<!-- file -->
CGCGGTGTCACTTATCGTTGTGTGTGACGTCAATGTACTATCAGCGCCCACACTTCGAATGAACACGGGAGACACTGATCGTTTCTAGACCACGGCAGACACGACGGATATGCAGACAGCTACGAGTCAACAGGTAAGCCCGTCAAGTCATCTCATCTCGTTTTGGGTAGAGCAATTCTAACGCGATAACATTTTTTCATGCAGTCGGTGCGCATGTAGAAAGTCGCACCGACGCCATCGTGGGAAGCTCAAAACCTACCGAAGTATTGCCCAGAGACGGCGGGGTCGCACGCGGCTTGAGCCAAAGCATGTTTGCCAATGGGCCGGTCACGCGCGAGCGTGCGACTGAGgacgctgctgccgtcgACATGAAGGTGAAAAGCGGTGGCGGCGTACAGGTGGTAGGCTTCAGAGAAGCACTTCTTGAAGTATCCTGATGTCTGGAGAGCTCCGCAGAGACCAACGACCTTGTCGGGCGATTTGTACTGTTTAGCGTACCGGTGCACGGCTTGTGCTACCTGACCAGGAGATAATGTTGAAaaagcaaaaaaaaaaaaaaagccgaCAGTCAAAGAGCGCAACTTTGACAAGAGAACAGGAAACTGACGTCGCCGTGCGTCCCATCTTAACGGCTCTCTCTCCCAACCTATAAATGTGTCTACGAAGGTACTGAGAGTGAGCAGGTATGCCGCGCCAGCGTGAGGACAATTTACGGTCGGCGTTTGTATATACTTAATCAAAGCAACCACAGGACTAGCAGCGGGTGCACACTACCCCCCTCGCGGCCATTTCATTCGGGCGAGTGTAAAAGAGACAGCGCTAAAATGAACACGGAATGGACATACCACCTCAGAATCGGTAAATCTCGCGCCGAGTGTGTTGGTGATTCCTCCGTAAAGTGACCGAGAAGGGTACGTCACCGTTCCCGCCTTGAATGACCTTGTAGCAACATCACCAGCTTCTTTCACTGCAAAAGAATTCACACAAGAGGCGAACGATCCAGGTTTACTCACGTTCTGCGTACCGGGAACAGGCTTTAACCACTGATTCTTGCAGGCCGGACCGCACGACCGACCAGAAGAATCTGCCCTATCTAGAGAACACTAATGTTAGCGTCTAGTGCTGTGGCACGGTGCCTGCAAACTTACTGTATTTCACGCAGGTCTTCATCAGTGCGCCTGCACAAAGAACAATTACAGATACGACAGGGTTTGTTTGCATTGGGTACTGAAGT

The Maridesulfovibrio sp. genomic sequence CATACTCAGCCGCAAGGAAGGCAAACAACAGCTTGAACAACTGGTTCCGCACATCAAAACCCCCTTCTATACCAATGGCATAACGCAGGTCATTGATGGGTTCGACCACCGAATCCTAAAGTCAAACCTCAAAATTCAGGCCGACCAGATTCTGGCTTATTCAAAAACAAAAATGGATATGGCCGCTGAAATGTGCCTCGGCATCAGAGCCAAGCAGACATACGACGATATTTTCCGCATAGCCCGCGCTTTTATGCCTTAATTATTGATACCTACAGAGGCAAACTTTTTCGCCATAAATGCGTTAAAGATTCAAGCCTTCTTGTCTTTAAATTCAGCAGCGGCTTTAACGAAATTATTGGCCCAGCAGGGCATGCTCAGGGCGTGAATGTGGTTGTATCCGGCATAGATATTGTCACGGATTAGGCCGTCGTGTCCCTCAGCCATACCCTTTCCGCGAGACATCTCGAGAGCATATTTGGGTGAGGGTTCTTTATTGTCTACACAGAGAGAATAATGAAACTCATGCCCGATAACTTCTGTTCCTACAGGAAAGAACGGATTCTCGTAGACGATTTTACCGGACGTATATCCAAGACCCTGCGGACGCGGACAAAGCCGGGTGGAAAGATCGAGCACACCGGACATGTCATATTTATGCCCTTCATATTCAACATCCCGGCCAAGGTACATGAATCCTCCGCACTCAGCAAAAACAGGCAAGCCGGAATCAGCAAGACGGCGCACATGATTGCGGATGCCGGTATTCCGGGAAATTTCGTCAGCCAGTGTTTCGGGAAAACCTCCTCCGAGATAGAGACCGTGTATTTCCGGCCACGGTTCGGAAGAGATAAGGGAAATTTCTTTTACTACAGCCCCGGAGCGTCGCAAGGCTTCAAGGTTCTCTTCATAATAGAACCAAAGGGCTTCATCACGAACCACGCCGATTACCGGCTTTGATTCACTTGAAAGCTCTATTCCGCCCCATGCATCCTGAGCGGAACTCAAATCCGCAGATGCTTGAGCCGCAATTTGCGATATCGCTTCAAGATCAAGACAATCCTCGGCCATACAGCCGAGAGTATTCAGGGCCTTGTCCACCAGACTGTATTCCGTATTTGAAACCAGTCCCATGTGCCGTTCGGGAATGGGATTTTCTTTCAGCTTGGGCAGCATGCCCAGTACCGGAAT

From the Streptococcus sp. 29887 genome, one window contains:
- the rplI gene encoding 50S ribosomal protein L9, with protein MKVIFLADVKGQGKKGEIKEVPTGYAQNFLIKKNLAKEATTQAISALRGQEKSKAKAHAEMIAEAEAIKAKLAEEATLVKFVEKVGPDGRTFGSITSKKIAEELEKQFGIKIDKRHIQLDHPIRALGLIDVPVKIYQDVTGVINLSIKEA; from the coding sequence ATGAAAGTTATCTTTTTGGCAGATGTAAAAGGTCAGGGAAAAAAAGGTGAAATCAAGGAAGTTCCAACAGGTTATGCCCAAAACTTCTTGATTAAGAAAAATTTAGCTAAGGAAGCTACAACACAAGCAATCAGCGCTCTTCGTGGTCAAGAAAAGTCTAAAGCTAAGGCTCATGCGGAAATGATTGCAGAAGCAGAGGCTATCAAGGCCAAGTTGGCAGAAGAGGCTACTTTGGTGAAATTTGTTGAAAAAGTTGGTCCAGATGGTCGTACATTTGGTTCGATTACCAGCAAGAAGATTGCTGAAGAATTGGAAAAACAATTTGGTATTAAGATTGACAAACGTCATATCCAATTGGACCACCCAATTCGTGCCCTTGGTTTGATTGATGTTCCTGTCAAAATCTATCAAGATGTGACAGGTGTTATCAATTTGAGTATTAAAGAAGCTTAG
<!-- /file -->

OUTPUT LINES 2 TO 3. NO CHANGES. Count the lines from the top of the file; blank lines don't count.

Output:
The Maridesulfovibrio sp. genomic sequence CATACTCAGCCGCAAGGAAGGCAAACAACAGCTTGAACAACTGGTTCCGCACATCAAAACCCCCTTCTATACCAATGGCATAACGCAGGTCATTGATGGGTTCGACCACCGAATCCTAAAGTCAAACCTCAAAATTCAGGCCGACCAGATTCTGGCTTATTCAAAAACAAAAATGGATATGGCCGCTGAAATGTGCCTCGGCATCAGAGCCAAGCAGACATACGACGATATTTTCCGCATAGCCCGCGCTTTTATGCCTTAATTATTGATACCTACAGAGGCAAACTTTTTCGCCATAAATGCGTTAAAGATTCAAGCCTTCTTGTCTTTAAATTCAGCAGCGGCTTTAACGAAATTATTGGCCCAGCAGGGCATGCTCAGGGCGTGAATGTGGTTGTATCCGGCATAGATATTGTCACGGATTAGGCCGTCGTGTCCCTCAGCCATACCCTTTCCGCGAGACATCTCGAGAGCATATTTGGGTGAGGGTTCTTTATTGTCTACACAGAGAGAATAATGAAACTCATGCCCGATAACTTCTGTTCCTACAGGAAAGAACGGATTCTCGTAGACGATTTTACCGGACGTATATCCAAGACCCTGCGGACGCGGACAAAGCCGGGTGGAAAGATCGAGCACACCGGACATGTCATATTTATGCCCTTCATATTCAACATCCCGGCCAAGGTACATGAATCCTCCGCACTCAGCAAAAACAGGCAAGCCGGAATCAGCAAGACGGCGCACATGATTGCGGATGCCGGTATTCCGGGAAATTTCGTCAGCCAGTGTTTCGGGAAAACCTCCTCCGAGATAGAGACCGTGTATTTCCGGCCACGGTTCGGAAGAGATAAGGGAAATTTCTTTTACTACAGCCCCGGAGCGTCGCAAGGCTTCAAGGTTCTCTTCATAATAGAACCAAAGGGCTTCATCACGAACCACGCCGATTACCGGCTTTGATTCACTTGAAAGCTCTATTCCGCCCCATGCATCCTGAGCGGAACTCAAATCCGCAGATGCTTGAGCCGCAATTTGCGATATCGCTTCAAGATCAAGACAATCCTCGGCCATACAGCCGAGAGTATTCAGGGCCTTGTCCACCAGACTGTATTCCGTATTTGAAACCAGTCCCATGTGCCGTTCGGGAATGGGATTTTCTTTCAGCTTGGGCAGCATGCCCAGTACCGGAAT

From the Streptococcus sp. 29887 genome, one window contains: